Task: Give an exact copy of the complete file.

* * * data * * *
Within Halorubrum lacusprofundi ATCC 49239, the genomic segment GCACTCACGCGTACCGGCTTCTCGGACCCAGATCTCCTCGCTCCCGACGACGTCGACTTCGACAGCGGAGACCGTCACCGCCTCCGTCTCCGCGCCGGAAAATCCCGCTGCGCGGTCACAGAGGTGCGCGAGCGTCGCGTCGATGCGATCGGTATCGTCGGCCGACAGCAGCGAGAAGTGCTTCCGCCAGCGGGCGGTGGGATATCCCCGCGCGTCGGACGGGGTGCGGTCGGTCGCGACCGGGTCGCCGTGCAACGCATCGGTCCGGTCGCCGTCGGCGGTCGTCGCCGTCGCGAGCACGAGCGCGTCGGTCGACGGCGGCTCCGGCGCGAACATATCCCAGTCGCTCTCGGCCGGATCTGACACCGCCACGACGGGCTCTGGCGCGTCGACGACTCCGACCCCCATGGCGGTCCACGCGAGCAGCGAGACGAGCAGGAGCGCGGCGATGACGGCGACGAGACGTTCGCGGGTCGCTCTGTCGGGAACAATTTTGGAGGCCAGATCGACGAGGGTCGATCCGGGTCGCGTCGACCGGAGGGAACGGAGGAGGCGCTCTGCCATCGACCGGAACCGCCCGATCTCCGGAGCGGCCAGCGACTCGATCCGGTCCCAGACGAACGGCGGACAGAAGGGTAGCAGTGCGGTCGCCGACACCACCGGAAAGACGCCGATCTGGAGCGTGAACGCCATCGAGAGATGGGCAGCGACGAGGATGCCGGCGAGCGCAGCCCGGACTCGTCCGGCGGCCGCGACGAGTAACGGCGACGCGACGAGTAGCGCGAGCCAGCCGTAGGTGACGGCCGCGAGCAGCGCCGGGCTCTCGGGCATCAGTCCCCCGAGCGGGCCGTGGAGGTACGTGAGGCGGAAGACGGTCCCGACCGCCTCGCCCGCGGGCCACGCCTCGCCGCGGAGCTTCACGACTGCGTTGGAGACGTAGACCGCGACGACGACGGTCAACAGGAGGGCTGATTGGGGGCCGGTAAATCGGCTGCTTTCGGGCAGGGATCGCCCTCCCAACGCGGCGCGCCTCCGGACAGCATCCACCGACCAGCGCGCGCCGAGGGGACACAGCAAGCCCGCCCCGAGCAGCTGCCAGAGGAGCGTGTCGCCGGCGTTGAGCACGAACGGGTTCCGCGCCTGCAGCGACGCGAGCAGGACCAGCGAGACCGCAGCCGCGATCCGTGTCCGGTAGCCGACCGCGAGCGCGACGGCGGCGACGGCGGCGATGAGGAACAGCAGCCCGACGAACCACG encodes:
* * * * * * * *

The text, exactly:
Within Halorubrum lacusprofundi ATCC 49239, the genomic segment GCACTCACGCGTACCGGCTTCTCGGACCCAGATCTCCTCGCTCCCGACGACGTCGACTTCGACAGCGGAGACCGTCACCGCCTCCGTCTCCGCGCCGGAAAATCCCGCTGCGCGGTCACAGAGGTGCGCGAGCGTCGCGTCGATGCGATCGGTATCGTCGGCCGACAGCAGCGAGAAGTGCTTCCGCCAGCGGGCGGTGGGATATCCCCGCGCGTCGGACGGGGTGCGGTCGGTCGCGACCGGGTCGCCGTGCAACGCATCGGTCCGGTCGCCGTCGGCGGTCGTCGCCGTCGCGAGCACGAGCGCGTCGGTCGACGGCGGCTCCGGCGCGAACATATCCCAGTCGCTCTCGGCCGGATCTGACACCGCCACGACGGGCTCTGGCGCGTCGACGACTCCGACCCCCATGGCGGTCCACGCGAGCAGCGAGACGAGCAGGAGCGCGGCGATGACGGCGACGAGACGTTCGCGGGTCGCTCTGTCGGGAACAATTTTGGAGGCCAGATCGACGAGGGTCGATCCGGGTCGCGTCGACCGGAGGGAACGGAGGAGGCGCTCTGCCATCGACCGGAACCGCCCGATCTCCGGAGCGGCCAGCGACTCGATCCGGTCCCAGACGAACGGCGGACAGAAGGGTAGCAGTGCGGTCGCCGACACCACCGGAAAGACGCCGATCTGGAGCGTGAACGCCATCGAGAGATGGGCAGCGACGAGGATGCCGGCGAGCGCAGCCCGGACTCGTCCGGCGGCCGCGACGAGTAACGGCGACGCGACGAGTAGCGCGAGCCAGCCGTAGGTGACGGCCGCGAGCAGCGCCGGGCTCTCGGGCATCAGTCCCCCGAGCGGGCCGTGGAGGTACGTGAGGCGGAAGACGGTCCCGACCGCCTCGCCCGCGGGCCACGCCTCGCCGCGGAGCTTCACGACTGCGTTGGAGACGTAGACCGCGACGACGACGGTCAACAGGAGGGCTGATTGGGGGCCGGTAAATCGGCTGCTTTCGGGCAGGGATCGCCCTCCCAACGCGGCGCGCCTCCGGACAGCATCCACCGACCAGCGCGCGCCGAGGGGACACAGCAAGCCCGCCCCGAGCAGCTGCCAGAGGAGCGTGTCGCCGGCGTTGAGCACGAACGGGTTCCGCGCCTGCAGCGACGCGAGCAGGACCAGCGAGACCGCAGCCGCGATCCGTGTCCGGTAGCCGACCGCGAGCGCGACGGCGGCGACGGCGGCGATGAGGAACAGCAGCCCGACGAACCACG encodes: